Voters returning their ballot after the 12:00-noon Election Day deadline, but prior to the Canvass Board meeting, will receive voting history for casting a ballot even though their ballot is recommended to not count and it will not be included in the final voting tabulations.
Sending Mail Ballots
Active voters residing within the voting district, who are registered at least 30-days prior to Election Day, automatically receive a mail ballot. Ballots are mailed beginning 20-days before Election Day.
Voters registering within 30-days before Election Day, but before the Voter Registration deadline, which is 21-days before Election Day, must apply for a mail ballot using a Replacement Mail Ballot Form provided by the Election Office. The deadline for such requests is the three days prior to the Election Day, or the Friday prior to a Tuesday election.
For a mail ballot election, there will not be any polling places open on Election Day. Accessible voting options will be available at the Election Office.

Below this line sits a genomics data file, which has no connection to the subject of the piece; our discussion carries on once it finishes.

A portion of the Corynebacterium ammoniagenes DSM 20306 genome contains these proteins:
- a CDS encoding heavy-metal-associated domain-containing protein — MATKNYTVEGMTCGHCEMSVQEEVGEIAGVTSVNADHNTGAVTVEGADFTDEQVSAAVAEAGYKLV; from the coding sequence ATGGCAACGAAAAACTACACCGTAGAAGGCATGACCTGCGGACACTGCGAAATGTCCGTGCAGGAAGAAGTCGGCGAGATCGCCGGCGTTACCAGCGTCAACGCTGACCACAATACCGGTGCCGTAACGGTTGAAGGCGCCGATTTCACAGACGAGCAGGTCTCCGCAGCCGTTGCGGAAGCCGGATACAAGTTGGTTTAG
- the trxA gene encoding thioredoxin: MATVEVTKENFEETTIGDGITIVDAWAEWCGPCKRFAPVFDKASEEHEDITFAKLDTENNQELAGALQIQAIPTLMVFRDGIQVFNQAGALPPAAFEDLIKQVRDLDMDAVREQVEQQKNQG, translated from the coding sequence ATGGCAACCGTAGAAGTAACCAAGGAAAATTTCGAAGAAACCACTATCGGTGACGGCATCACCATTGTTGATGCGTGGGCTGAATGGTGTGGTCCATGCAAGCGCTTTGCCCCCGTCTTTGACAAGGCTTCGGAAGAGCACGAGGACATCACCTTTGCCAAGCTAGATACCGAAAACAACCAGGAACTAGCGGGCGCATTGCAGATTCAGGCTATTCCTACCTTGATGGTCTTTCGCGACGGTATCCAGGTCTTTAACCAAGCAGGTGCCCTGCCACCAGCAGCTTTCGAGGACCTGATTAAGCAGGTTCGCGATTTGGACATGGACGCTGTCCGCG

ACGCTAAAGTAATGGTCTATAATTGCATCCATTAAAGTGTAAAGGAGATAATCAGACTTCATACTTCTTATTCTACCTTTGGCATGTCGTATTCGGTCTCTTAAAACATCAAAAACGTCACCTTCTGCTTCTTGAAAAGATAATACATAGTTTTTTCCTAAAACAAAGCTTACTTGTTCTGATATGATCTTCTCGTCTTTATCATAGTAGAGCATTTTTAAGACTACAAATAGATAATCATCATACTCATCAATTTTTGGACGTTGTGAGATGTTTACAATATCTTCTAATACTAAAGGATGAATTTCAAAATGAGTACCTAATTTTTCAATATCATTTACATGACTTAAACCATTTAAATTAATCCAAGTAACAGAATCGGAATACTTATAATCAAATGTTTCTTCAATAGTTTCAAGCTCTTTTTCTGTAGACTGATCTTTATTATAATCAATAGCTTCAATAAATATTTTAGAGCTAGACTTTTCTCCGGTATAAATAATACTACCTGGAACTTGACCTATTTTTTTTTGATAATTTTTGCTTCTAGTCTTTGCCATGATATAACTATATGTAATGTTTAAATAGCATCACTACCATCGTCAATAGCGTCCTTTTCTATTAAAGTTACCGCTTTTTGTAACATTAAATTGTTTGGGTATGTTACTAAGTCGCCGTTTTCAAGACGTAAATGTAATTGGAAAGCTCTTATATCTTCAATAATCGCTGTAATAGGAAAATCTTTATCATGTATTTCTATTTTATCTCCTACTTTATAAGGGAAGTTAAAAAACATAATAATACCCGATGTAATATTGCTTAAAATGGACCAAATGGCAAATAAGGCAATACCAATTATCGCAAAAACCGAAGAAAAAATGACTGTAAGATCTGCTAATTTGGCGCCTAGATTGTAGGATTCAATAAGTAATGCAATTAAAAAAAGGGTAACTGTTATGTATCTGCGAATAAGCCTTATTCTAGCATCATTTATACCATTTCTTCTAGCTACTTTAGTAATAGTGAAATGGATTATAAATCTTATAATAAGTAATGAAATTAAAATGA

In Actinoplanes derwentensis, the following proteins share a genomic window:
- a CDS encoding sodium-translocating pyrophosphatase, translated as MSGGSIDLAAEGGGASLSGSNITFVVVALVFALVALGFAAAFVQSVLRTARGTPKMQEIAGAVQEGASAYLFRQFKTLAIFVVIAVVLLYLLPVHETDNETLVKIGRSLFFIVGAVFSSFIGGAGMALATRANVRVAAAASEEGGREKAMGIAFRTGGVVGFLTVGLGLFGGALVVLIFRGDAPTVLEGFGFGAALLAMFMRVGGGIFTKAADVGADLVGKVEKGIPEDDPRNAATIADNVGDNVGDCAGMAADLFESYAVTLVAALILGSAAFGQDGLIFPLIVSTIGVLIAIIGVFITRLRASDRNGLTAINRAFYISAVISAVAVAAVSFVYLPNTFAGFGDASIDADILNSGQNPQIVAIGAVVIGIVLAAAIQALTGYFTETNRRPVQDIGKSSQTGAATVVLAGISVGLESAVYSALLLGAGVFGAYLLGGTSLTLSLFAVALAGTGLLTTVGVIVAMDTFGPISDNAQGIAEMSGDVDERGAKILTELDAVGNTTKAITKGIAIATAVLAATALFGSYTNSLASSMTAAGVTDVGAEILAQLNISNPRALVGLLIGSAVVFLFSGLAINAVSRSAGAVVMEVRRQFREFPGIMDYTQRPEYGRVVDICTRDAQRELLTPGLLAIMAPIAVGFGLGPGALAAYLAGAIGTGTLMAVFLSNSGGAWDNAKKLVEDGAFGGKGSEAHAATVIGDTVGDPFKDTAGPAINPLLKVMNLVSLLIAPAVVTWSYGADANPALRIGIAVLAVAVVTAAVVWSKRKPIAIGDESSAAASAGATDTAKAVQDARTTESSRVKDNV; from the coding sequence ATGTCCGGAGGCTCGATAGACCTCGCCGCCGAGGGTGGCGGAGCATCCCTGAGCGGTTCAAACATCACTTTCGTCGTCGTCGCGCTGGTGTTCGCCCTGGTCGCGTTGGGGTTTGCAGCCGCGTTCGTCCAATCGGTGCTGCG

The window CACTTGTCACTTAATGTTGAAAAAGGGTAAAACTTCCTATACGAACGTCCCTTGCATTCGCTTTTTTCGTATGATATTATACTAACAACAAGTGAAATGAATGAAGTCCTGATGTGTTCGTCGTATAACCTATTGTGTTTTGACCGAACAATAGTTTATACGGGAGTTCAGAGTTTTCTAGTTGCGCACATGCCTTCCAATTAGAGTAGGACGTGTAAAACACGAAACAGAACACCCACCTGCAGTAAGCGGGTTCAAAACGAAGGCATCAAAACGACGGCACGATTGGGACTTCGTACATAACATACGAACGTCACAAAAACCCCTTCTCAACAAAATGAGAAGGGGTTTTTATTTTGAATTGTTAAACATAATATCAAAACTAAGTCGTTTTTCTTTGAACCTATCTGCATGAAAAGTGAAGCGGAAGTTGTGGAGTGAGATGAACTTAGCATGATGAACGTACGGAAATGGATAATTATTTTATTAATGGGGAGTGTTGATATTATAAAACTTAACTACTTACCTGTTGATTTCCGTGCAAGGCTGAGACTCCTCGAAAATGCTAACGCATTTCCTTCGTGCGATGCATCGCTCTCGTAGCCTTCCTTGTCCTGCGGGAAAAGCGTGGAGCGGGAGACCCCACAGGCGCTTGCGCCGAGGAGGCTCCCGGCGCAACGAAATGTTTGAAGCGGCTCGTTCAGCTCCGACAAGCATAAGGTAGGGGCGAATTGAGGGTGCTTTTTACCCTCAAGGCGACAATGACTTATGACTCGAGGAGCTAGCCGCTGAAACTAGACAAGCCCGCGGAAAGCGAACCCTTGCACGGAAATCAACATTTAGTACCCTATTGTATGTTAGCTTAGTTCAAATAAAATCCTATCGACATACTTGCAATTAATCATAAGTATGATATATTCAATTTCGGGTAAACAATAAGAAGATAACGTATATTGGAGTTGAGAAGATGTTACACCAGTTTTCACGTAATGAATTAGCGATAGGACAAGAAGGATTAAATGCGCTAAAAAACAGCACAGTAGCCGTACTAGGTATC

All registered voters are already registered for a special mail ballot election.
The Voter registration deadline for a mail ballot election closes 21-days before Election Day.
Voters who register between 30-days and 21-days before Election Day are eligible to apply for a mail ballot. A ballot will not be sent automatically.
A voting district resident may submit a voter registration application and a Replacement Mail Ballot Form together.
The voter registration application must be postmarked or received in the Election Office by the date voter registration closes.
Mail Ballot Election Voting Instructions
Every ballot mailed will include instructions on voting the ballot and completing the return envelope. No postage is necessary to return voted ballots for special mail ballot elections, if mailed in the United States.
Only one voted ballot is permitted to be returned in each voter-specific return envelope.
The voter’s signature and current address are required to be noted by the voter on the return envelope by Kansas Statute.
If the affidavit is not signed on the return envelope by the voter, Kansas law prohibits anyone from opening the envelope or counting the voted ballot. The Affidavit of Voter must be signed on the return envelope for a ballot to be opened and counted.